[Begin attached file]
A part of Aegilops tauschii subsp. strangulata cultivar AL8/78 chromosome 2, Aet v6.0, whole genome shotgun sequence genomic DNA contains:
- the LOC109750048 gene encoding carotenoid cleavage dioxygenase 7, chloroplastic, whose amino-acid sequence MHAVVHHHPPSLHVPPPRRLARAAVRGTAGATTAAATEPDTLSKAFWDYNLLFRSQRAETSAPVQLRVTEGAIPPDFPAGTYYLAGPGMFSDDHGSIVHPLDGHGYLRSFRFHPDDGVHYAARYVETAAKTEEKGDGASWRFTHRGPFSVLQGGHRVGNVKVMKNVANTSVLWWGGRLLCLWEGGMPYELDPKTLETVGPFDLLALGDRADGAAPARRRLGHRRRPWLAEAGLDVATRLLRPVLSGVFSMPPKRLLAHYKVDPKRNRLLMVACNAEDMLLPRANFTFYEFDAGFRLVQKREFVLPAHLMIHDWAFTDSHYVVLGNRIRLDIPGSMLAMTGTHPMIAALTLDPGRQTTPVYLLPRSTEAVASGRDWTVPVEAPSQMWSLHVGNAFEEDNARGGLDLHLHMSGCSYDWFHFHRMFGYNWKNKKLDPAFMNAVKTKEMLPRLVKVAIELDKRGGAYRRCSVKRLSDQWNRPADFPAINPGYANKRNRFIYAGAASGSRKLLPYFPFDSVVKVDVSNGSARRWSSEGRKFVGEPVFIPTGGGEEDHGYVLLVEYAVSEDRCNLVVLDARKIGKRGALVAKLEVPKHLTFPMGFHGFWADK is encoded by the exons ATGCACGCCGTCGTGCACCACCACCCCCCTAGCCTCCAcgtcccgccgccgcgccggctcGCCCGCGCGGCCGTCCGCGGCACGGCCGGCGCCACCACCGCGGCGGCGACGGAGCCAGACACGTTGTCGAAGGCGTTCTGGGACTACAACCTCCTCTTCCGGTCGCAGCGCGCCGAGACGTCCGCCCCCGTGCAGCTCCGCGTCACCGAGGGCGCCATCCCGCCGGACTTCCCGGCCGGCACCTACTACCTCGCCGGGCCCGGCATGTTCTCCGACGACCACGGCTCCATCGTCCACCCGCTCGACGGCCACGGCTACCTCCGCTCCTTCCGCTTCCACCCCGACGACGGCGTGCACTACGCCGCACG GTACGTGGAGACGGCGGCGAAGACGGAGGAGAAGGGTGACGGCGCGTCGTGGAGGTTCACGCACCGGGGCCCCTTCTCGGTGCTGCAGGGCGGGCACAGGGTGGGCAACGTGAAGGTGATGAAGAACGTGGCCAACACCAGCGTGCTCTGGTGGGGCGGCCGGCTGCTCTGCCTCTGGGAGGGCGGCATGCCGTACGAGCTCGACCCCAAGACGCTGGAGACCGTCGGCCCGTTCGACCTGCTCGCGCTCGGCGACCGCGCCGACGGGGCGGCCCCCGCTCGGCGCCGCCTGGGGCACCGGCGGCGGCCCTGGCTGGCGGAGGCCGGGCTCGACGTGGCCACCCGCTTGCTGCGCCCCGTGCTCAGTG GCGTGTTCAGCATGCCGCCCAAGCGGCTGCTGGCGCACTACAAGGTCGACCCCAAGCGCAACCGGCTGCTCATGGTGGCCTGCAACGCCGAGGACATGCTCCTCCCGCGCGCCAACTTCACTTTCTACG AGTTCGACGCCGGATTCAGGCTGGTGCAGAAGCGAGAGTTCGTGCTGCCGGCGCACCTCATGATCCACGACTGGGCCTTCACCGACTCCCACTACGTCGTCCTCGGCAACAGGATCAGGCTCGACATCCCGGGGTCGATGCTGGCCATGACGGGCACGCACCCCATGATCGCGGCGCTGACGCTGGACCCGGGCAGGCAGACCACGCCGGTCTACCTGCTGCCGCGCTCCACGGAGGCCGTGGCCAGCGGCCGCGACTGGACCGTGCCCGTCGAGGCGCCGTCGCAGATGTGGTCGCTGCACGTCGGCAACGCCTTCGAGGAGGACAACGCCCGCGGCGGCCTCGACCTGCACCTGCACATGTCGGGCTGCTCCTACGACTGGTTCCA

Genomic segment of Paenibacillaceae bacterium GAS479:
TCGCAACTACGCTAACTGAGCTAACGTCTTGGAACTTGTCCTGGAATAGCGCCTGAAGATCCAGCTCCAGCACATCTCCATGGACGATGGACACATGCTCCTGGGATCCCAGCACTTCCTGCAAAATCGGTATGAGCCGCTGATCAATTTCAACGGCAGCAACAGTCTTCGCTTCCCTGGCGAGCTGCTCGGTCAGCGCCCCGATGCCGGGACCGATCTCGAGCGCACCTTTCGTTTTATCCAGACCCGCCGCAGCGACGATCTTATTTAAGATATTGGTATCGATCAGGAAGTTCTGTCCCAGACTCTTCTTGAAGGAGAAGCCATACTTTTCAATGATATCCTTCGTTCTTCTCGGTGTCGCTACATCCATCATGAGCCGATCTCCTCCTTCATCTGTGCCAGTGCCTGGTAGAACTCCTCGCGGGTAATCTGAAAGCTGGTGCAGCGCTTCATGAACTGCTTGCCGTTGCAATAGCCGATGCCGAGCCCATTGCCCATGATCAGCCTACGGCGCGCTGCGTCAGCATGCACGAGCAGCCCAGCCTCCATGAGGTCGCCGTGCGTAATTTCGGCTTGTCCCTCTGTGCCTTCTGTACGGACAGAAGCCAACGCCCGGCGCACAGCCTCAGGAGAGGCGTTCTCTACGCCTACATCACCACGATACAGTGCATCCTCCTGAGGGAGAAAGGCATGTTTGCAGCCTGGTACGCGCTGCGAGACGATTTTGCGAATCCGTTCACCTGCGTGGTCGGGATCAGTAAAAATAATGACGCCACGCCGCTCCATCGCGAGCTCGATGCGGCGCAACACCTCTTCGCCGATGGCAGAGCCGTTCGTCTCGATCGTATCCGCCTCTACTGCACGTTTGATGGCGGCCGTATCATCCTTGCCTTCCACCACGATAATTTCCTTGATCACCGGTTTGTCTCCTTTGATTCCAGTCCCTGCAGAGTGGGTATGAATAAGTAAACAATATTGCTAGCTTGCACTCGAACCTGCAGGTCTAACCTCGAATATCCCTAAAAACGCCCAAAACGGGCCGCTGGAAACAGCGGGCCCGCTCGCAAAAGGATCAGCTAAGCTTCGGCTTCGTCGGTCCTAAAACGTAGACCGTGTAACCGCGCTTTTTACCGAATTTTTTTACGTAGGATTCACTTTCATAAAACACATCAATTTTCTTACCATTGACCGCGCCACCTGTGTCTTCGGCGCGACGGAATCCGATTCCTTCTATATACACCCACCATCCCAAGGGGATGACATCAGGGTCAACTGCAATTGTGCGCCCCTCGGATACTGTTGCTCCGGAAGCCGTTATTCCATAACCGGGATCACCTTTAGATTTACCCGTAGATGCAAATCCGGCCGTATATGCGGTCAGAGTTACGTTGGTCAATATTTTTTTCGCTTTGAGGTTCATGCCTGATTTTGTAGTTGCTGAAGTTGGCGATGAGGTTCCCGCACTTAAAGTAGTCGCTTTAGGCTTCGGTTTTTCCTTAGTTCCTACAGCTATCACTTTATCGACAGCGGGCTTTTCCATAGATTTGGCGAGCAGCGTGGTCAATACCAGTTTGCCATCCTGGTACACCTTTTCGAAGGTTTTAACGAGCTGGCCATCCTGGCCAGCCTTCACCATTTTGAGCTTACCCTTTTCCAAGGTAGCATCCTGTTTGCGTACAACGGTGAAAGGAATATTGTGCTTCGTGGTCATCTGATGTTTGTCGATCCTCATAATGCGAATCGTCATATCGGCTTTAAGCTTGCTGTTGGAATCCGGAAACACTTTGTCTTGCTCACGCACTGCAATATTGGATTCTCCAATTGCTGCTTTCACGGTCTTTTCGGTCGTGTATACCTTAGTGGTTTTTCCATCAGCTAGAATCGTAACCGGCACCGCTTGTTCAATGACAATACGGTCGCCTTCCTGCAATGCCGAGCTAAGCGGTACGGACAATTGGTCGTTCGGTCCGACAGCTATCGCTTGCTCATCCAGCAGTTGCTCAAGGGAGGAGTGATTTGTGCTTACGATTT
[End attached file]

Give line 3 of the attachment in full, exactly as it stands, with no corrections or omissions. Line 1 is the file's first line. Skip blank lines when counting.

Genomic segment of Paenibacillaceae bacterium GAS479: